Many an African country is going through some form of internal upheavals. Nowhere has the situation proved intractable as in Nigeria in the west and Somalia in the east. Paradoxical in this state of affairs is the fact that whereas Nigeria leads the continent in several growth and development indices, Somalia often finds itself at the tail-end of things.
The nature of problems ranges from a corruption network running the show to anti-government forces challenging the legitimacy of the established order, often by sheer force of arms. But no other entity matches that of Al-shabab’s in terms of the level of threat it is posing to the duly-established government of Somalia. Al-shabab’s latest bloody attack on a contingent of peacekeepers there has led some observers to question the viability of the use of force in bringing about peace and stability in Somalia, or elsewhere for that matter.
Early on May 3, 2022, Al-Shabab launched a massive assault at Middle Shebele, killing 30 Burundian peacekeeping soldiers, three civilians and injuring over 20 soldiers. Ethiopian soldiers were also injured during a car-bombing incident followed by a shoot-out. In fact, Al-Shabab claimed it has killed 173 peacekeeping forces. However, the Burundian government officially stated that 10 Burundian soldiers killed, while 29 Al-Shabab fighters were killed during the fight.
IGAD, AU, UN and governments issued statements condemning the deadly act.
Al-Shabab launched seventeen attacks in 2022 alone, resulting in 336 civilian deaths, even though the exact number of casualties is not officially reported. Since 2010, Al-Shabab carried out 1,019 attacks, resulting in 8,952 civilian casualties, of which 3,465 were killed. Reports indicate that the frequency of the attacks is growing since 2015.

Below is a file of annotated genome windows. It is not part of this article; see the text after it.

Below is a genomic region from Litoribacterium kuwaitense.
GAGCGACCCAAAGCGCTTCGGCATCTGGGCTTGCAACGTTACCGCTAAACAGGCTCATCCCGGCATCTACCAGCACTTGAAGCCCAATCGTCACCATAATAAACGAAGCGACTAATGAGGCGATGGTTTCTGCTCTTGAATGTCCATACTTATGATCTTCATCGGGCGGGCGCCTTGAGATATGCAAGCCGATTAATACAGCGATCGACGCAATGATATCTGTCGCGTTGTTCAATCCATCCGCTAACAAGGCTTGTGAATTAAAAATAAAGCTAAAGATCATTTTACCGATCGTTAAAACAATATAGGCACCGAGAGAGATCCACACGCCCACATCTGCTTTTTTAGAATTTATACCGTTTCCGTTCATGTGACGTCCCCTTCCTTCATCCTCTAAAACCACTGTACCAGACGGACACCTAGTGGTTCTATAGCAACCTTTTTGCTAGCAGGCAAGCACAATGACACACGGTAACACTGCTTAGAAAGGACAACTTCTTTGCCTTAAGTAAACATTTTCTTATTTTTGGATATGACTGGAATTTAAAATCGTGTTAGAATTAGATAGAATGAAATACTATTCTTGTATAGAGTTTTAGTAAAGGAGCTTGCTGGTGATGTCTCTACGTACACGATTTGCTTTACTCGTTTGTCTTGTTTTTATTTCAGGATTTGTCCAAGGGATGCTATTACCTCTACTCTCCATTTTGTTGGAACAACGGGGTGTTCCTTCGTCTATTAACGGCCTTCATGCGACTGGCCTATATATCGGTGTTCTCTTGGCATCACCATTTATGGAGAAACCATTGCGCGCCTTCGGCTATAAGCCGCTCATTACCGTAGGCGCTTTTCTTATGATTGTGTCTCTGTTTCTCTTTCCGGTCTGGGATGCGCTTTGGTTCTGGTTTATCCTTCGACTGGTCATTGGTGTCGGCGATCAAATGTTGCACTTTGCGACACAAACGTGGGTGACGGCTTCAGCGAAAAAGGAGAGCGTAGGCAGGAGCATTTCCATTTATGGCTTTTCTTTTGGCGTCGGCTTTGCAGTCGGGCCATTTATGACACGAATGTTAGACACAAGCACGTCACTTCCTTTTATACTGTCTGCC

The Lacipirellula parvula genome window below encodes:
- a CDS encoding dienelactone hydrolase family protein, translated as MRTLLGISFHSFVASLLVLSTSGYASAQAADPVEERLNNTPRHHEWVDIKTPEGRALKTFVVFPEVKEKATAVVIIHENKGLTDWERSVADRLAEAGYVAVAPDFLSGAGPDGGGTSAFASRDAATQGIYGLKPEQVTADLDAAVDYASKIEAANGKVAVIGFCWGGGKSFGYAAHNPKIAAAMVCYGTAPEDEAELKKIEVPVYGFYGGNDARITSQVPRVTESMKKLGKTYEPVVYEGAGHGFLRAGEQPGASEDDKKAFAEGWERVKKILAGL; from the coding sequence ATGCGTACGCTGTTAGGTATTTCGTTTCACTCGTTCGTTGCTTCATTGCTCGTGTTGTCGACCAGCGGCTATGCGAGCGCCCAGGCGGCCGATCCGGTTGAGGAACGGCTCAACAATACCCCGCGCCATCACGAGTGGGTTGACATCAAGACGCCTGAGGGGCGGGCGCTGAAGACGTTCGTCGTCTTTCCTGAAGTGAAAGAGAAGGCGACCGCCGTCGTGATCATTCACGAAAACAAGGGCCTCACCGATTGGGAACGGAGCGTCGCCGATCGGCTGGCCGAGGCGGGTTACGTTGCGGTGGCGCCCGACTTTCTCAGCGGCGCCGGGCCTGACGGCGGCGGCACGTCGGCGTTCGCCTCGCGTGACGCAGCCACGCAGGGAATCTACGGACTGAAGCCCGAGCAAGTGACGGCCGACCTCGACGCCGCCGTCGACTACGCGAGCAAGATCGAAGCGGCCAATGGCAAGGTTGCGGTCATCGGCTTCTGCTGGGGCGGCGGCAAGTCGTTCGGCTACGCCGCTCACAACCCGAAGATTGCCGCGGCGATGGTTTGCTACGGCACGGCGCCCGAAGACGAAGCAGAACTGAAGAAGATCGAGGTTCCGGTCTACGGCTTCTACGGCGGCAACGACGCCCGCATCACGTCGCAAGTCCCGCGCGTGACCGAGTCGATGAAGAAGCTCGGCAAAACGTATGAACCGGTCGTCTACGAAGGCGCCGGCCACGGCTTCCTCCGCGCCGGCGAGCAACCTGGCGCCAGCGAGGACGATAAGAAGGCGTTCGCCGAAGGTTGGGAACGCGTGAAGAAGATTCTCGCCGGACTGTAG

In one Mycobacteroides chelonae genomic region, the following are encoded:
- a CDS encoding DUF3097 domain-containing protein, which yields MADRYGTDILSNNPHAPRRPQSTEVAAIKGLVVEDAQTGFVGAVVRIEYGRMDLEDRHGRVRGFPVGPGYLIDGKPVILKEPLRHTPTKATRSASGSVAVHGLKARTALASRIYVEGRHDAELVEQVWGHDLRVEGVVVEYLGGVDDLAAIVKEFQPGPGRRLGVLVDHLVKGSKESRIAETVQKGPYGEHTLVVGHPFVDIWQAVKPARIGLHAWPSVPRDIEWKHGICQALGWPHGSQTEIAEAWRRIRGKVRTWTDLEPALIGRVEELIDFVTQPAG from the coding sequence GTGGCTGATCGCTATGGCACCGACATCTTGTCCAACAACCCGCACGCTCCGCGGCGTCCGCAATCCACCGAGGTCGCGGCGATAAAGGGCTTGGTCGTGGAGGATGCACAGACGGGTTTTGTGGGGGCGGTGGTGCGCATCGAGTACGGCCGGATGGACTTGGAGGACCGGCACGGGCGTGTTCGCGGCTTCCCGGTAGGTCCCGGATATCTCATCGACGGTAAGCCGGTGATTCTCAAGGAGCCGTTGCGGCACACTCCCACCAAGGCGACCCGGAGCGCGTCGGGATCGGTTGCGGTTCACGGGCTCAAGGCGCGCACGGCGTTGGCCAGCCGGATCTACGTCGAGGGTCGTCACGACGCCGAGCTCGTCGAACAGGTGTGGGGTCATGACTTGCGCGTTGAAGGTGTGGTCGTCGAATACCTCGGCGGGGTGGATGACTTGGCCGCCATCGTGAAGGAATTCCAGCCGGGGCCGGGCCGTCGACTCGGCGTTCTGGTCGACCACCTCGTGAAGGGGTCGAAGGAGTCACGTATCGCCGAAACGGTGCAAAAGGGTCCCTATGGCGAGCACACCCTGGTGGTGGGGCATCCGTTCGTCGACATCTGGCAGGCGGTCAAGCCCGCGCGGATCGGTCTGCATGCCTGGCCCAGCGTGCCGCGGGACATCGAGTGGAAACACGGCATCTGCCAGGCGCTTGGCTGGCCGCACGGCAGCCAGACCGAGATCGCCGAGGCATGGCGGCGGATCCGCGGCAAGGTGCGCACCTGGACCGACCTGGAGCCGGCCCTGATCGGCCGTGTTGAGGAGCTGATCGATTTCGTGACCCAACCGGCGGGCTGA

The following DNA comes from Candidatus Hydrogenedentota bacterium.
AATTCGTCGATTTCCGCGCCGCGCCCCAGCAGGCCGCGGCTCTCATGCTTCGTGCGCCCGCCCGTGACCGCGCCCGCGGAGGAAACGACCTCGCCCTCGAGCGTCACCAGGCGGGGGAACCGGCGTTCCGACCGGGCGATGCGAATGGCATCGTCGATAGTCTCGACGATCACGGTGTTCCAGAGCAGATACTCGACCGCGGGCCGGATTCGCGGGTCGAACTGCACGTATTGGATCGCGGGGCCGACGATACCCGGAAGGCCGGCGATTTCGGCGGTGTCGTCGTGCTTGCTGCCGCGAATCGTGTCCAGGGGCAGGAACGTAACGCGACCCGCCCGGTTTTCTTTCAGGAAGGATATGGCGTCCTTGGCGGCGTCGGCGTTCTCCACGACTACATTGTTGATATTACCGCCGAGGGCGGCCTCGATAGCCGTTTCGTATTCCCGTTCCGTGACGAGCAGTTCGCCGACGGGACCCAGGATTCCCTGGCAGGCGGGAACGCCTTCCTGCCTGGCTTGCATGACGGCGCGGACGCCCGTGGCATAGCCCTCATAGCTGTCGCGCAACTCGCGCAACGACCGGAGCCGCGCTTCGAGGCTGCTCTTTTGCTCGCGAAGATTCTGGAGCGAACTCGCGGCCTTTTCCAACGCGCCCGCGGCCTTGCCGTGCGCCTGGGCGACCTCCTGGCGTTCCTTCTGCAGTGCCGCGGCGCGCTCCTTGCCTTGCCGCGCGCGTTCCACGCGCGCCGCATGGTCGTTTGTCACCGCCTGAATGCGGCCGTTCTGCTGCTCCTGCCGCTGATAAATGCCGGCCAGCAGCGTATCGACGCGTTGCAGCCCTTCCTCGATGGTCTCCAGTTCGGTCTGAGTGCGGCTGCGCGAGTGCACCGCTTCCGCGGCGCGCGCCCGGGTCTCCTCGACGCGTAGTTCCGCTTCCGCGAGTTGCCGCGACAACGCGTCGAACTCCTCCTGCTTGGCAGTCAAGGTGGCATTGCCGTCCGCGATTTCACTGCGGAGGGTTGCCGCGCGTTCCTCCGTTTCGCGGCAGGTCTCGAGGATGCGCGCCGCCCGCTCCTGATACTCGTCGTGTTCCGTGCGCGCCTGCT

The latest attack on Burundian forces in Somalia came at a critical time when Somalis prepare to elect their president. It is also a key turning point for Somalia, as the AU and UN are considering withdrawing peacekeeping forces from Somalia after the election is finalized, leaving the task of ensuring peace and security in Somalia to the country’s forces. The African Union Transition Mission in Somalia (ATMIS), which recently replaced AMISOM, is slated to stay only through end of 2024.
Even after the attack on Lower Shebele, Al-Shabab attacked the airport in Mogadishu, where the election is taking place.
“Al-Shabab is now attacking peacekeepers’ camps, and the highly secured airport where last-round election is taking place. The group has developed an intelligence network and a military capacity that completely out-maneuvered both the Somali government and ATMIS,” said a security expert who talked to The Reporter on the condition of anonymity. “These are not small attacks Al-Shabab used to conduct in a market place or other civilian areas.”
Of course, the expert also relates the growing Al-Shabab capacity with the election feuds. “Al-Shabab’s resurrection is directly attributable to the division between President Farmajo and PM Roble, which is weakening the Somali government. Al-Shabab now has a strong base in the clan hierarchy, a decisive factor in Somalia’s government system. Al-Shabab is not expanding its territory. Rather, it intensively worked on expanding its control over the clan leaders. The group is even managing to elect its own people into the lower and upper legislative houses, persuading clan leaders who are staunch supporters of al-Shaba’s extreme Islamic principles.”
Of course, some experts suggest Al-Shabab is being used as a Trojan horse by some candidates, including Farmajo, to change the outcome of the election.
Insurgents have been expanding strongholds in several African states, ranging from Nigeria to Mozambique. The recommendation to deal with such factions is currently shifting from military responses to bringing insurgents and extremists to the negotiating table.